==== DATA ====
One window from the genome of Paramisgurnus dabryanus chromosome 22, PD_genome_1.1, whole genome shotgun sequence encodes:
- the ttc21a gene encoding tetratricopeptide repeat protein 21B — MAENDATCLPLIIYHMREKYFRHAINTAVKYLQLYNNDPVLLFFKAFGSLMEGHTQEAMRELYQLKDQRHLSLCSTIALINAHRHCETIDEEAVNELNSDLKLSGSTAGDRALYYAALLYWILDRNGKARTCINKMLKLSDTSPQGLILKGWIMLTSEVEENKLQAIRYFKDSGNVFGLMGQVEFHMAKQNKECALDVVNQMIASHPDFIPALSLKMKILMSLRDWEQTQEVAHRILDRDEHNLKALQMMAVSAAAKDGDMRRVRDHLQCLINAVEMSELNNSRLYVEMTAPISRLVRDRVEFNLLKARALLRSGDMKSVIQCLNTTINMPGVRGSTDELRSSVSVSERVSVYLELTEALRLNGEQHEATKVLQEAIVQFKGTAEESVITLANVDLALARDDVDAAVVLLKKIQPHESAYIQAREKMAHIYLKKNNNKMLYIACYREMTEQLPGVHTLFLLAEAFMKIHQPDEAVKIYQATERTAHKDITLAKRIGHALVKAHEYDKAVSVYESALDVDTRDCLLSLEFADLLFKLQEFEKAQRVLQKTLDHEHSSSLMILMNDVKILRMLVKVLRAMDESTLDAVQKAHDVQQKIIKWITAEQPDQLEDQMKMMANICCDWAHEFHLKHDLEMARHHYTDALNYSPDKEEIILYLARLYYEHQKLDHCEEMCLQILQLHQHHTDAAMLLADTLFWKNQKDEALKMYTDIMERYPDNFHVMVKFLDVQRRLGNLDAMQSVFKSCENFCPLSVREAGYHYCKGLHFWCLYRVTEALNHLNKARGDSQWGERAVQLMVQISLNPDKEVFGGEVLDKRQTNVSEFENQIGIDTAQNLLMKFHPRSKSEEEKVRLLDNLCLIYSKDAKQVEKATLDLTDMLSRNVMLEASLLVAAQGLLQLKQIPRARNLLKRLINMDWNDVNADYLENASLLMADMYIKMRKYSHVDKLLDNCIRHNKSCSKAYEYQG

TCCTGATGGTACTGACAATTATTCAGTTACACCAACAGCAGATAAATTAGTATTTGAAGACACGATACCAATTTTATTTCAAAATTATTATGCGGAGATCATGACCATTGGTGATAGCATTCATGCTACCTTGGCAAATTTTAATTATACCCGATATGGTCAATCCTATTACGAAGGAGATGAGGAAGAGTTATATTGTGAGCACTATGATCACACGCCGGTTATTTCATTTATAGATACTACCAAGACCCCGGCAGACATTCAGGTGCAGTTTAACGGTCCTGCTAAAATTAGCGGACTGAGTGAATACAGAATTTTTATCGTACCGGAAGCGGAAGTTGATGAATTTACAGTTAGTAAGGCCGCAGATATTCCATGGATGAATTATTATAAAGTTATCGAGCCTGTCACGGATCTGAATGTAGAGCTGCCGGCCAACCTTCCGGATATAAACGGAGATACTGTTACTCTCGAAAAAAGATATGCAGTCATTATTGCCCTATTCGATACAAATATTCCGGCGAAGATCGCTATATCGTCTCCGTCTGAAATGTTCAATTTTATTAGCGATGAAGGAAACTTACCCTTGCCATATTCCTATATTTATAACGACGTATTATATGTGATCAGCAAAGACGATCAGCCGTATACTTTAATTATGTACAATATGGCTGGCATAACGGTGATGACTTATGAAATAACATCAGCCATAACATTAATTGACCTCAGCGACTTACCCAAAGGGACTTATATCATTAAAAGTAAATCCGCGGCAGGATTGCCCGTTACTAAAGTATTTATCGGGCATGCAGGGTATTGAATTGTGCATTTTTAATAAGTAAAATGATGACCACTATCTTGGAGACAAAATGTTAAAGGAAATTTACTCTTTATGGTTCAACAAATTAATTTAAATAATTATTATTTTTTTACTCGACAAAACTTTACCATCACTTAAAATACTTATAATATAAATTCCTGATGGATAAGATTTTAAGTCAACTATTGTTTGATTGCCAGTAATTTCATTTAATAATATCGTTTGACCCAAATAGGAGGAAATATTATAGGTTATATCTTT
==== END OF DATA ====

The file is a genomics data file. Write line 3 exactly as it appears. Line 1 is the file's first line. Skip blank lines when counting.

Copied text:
TCCTGATGGTACTGACAATTATTCAGTTACACCAACAGCAGATAAATTAGTATTTGAAGACACGATACCAATTTTATTTCAAAATTATTATGCGGAGATCATGACCATTGGTGATAGCATTCATGCTACCTTGGCAAATTTTAATTATACCCGATATGGTCAATCCTATTACGAAGGAGATGAGGAAGAGTTATATTGTGAGCACTATGATCACACGCCGGTTATTTCATTTATAGATACTACCAAGACCCCGGCAGACATTCAGGTGCAGTTTAACGGTCCTGCTAAAATTAGCGGACTGAGTGAATACAGAATTTTTATCGTACCGGAAGCGGAAGTTGATGAATTTACAGTTAGTAAGGCCGCAGATATTCCATGGATGAATTATTATAAAGTTATCGAGCCTGTCACGGATCTGAATGTAGAGCTGCCGGCCAACCTTCCGGATATAAACGGAGATACTGTTACTCTCGAAAAAAGATATGCAGTCATTATTGCCCTATTCGATACAAATATTCCGGCGAAGATCGCTATATCGTCTCCGTCTGAAATGTTCAATTTTATTAGCGATGAAGGAAACTTACCCTTGCCATATTCCTATATTTATAACGACGTATTATATGTGATCAGCAAAGACGATCAGCCGTATACTTTAATTATGTACAATATGGCTGGCATAACGGTGATGACTTATGAAATAACATCAGCCATAACATTAATTGACCTCAGCGACTTACCCAAAGGGACTTATATCATTAAAAGTAAATCCGCGGCAGGATTGCCCGTTACTAAAGTATTTATCGGGCATGCAGGGTATTGAATTGTGCATTTTTAATAAGTAAAATGATGACCACTATCTTGGAGACAAAATGTTAAAGGAAATTTACTCTTTATGGTTCAACAAATTAATTTAAATAATTATTATTTTTTTACTCGACAAAACTTTACCATCACTTAAAATACTTATAATATAAATTCCTGATGGATAAGATTTTAAGTCAACTATTGTTTGATTGCCAGTAATTTCATTTAATAATATCGTTTGACCCAAATAGGAGGAAATATTATAGGTTATATCTTT